© New Zealand Broadcasting School 2022

Syndicate 1 - Media and Young People


Older generations generally do not grasp the concept of growing up with social media. Instagram and Facebook, whilst familiar with all ages, has become popularized by younger users who see the prospective benefits. Molly Brown is one of those people.


At fourteen years of age with over forty-thousand followers on Instagram alone, the Christchurch influencer rose to stardom after appearing as a dancer on the New Zealand television show, What Now, in 2016, garnering the majority of her established patronage, and since having taken on ambassador roles with her progressing career.


“The following really just happened, I took on sponsorships and I would get followers from that. It would just build and build.” Molly said. 


“I got my What Now job through social media, I think that definitely changed my perspective on what I wanted to do when I was older... That’s how it’s changed my life so far.”


With a large online following comes publicity, something Molly is aware of having observed other’s preconceived ideas and judgments about her. 


Molly said she feels the pressure having to be mindful of what goes online, being aware of what can be seen, including “mistakes”. 


“I find that people often have opinions about me before I even meet them… It’s quite odd and very strange that people recognise me [in public], but it’s quite cool. 


Molly’s career has been propelled by social media. It began with involvement in a stage production of Annie at age seven, where mum, Trudy, helped market her involvement with a public Instagram account. 


Molly was then offered a contract with an international dance-clothing company, followed by an influx of contracts with promotional opportunities for Molly to advertise online.


By the time Molly had entered a talent show hosted by What Now, her social media presence had secured online votes for her, achieving a top three finish.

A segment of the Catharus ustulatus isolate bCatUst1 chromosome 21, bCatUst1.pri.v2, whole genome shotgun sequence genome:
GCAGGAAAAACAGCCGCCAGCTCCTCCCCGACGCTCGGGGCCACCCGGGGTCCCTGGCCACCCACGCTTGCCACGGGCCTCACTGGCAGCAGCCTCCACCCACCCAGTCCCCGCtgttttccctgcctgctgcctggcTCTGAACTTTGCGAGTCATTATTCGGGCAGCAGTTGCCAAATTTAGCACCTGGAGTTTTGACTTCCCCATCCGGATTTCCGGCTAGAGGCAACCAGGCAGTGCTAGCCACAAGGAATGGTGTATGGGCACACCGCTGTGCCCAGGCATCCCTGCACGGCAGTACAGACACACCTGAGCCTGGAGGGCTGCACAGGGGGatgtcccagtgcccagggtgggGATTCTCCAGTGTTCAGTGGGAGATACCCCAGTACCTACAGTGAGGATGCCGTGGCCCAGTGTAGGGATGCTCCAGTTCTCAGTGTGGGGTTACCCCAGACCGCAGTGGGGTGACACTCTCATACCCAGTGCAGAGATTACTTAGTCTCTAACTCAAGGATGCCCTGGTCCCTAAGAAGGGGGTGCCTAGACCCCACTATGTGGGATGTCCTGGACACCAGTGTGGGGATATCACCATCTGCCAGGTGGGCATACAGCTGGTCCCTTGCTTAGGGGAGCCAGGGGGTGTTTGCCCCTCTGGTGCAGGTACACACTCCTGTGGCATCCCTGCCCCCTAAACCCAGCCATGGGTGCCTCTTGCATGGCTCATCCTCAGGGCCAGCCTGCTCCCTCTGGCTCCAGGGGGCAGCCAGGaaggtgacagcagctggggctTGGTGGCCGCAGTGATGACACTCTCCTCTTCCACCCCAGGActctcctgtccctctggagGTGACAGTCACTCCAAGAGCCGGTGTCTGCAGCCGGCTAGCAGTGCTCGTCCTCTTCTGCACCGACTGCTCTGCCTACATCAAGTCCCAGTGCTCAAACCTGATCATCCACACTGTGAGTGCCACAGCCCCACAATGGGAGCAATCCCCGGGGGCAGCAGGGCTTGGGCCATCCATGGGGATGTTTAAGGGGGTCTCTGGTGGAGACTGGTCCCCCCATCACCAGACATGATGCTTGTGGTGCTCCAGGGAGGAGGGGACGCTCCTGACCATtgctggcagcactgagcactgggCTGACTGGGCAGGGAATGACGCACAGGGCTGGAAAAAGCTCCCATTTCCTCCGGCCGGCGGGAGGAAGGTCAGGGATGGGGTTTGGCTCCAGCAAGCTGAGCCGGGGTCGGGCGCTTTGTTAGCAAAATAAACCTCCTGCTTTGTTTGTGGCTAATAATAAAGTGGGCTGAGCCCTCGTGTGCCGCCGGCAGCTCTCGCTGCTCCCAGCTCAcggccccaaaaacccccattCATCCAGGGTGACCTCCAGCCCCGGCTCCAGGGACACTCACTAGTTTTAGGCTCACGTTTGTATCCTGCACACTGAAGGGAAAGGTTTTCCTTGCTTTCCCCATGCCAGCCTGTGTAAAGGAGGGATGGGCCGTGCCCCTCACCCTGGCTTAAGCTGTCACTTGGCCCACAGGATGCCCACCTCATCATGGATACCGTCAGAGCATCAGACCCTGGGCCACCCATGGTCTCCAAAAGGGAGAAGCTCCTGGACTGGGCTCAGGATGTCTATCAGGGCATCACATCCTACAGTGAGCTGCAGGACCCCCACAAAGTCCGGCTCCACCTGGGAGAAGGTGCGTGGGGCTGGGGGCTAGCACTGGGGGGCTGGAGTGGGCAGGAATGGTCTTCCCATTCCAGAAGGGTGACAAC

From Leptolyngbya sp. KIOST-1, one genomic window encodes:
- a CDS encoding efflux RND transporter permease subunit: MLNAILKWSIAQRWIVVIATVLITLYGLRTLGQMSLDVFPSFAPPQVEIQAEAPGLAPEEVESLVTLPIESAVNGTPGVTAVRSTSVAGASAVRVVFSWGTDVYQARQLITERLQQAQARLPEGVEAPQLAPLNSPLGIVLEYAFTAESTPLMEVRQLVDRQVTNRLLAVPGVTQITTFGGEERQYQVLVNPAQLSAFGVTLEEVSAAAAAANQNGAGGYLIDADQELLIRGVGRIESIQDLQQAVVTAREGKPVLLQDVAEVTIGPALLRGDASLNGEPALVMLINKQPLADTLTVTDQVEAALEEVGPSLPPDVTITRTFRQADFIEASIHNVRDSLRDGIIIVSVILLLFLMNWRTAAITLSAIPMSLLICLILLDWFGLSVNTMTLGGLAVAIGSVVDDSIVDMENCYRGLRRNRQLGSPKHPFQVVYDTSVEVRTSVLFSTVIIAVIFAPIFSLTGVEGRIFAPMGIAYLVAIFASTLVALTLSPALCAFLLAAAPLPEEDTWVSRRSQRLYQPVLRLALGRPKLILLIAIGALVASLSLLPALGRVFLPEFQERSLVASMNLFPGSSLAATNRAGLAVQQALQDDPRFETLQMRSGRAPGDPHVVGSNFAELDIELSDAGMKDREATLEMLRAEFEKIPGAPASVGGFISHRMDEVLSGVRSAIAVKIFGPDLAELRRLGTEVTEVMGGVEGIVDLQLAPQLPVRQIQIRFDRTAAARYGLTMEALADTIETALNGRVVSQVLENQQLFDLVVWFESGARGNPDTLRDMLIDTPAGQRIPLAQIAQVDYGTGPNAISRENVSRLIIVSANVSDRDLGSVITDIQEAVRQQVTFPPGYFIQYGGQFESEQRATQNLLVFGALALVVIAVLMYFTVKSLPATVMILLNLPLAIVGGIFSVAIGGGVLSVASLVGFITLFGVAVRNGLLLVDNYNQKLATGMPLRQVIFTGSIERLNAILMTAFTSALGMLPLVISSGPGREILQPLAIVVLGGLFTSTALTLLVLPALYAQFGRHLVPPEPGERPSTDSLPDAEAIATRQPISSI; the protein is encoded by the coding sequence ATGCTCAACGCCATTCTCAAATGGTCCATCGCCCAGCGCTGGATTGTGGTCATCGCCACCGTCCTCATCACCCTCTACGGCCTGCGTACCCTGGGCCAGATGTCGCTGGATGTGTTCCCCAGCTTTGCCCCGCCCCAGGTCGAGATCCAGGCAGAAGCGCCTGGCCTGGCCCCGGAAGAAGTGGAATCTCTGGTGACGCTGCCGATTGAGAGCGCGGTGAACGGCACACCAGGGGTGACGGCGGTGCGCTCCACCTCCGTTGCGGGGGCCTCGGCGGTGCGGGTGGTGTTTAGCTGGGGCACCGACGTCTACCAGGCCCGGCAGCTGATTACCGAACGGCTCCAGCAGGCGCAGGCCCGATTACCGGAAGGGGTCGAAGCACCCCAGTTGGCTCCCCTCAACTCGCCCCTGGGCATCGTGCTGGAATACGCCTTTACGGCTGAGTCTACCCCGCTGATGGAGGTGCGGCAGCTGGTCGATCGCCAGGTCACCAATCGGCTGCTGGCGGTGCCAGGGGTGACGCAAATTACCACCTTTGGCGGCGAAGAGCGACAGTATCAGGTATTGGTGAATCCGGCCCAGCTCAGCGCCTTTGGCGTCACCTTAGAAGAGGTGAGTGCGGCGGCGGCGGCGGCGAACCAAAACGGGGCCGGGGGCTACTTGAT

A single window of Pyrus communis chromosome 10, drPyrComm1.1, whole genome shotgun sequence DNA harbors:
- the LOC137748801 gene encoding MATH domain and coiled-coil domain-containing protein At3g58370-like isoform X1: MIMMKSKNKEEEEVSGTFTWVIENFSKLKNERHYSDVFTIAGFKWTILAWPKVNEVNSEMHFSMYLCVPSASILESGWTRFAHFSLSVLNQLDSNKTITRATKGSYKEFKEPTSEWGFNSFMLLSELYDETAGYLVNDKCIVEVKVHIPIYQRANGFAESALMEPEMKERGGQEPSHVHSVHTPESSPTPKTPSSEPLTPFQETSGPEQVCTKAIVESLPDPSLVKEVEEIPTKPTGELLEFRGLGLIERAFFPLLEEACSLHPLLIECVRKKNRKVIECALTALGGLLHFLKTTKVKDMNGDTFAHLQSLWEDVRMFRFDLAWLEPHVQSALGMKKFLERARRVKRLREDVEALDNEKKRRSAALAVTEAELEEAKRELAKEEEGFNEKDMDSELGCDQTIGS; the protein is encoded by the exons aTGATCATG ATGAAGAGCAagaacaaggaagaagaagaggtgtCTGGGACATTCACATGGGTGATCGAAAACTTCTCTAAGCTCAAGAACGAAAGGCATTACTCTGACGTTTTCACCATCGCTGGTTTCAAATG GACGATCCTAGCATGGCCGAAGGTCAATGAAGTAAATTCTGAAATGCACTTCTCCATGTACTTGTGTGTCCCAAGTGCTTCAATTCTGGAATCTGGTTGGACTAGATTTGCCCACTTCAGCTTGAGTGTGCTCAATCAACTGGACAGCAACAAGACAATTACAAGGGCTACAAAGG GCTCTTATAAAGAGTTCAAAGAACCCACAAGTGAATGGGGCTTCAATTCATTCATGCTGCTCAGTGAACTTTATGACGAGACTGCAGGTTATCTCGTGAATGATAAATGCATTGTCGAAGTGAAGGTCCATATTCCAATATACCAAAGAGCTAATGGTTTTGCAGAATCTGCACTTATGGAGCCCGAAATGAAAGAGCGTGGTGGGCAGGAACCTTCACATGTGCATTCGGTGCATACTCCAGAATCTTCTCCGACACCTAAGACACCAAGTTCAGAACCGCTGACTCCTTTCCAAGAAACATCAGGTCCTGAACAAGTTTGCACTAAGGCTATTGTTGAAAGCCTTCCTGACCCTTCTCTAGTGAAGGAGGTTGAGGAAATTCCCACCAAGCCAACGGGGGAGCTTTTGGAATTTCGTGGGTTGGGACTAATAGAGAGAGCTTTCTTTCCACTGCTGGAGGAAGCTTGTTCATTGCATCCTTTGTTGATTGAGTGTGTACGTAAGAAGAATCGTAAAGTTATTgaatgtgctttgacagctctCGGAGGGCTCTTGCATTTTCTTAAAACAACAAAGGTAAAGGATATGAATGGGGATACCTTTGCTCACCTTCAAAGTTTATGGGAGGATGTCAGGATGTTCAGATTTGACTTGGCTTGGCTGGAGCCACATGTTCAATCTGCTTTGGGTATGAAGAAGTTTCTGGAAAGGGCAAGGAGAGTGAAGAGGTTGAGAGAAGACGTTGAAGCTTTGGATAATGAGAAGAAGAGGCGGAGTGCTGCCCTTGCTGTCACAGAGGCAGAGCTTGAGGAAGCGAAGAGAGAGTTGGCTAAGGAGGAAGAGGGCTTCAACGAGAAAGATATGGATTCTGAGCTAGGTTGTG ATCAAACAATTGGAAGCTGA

With school commitments, and around twenty hours going into weekly dance training,  Molly does not run her main Instagram account; Trudy, is in charge of maintaining posts and content, taking on the role of Molly’s promotion manager.


Trudy has been in charge of the approach to Molly’s public online presence, taking into account the dangers of Instagram influencing, often spending “up to an hour, blocking probably between 50 and 100 accounts every night.” 


“She could probably have up to 200,000 followers right now, but that isn’t our market. I don’t want to be prostituting her, we just try it to be inspiring for young kiwi kids to see they have the same opportunities as UK, American kids have.” 


Instagram’s algorithm model now means that Molly’s posts are only targeting people living in Christchurch, rather than international users. Their approach to Instagram use is now centred around showcasing Molly’s progression in her future endeavours. 


“I’m very grateful for my followers, I wouldn’t have gotten to where I am without them and I’m very grateful to be able to do many more things.” Molly said.


“Now I mainly use social media to help other kids find a passion for dance, and inspire them to become themselves.”


Web Series

Syndicate One created the fictional reality series “Social Status”, where four contestants with cliché teen stereotypes live together for three weeks and are faced with various challenges. These stereotypes include “Gym rat” (Kyle), “VSCO Girl” (Sapphire), “Instagram influencer” (Stephanie) and the “Gamer kid” (Peter). These challenges are purposely designed for their demographic as all challenges revolve around topical issues that teens face regularly (phone addiction/body image).

The first and most challenging task for the contestants was the “no phones” challenge as they begin showing withdrawal symptoms from their phones immediately (as shown by Sapphire in episode one). Our essays covered young people and included multiple elements of mental health, which leads into phone withdrawal as our findings showed that teens with phone/social media addiction can develop withdrawal symptoms similar to substance abuse. These symptoms were shown in episode 3 when Peter’s lack of technology leads him to find a substitute of a rock acting as his phone.

The second challenge the contestants faced was removing the mirrors with this relating to the issue of body image. Our essays outlined that there is a striking relation between negative self-image and phone addiction in teens. This is shown by Peter as he’s ecstatic when all mirrors are removed, showing the audience that he perceives himself in a negative way. On the contrary, there are also negative affects with glorifying your looks, which also comes with various negative impacts on mental health.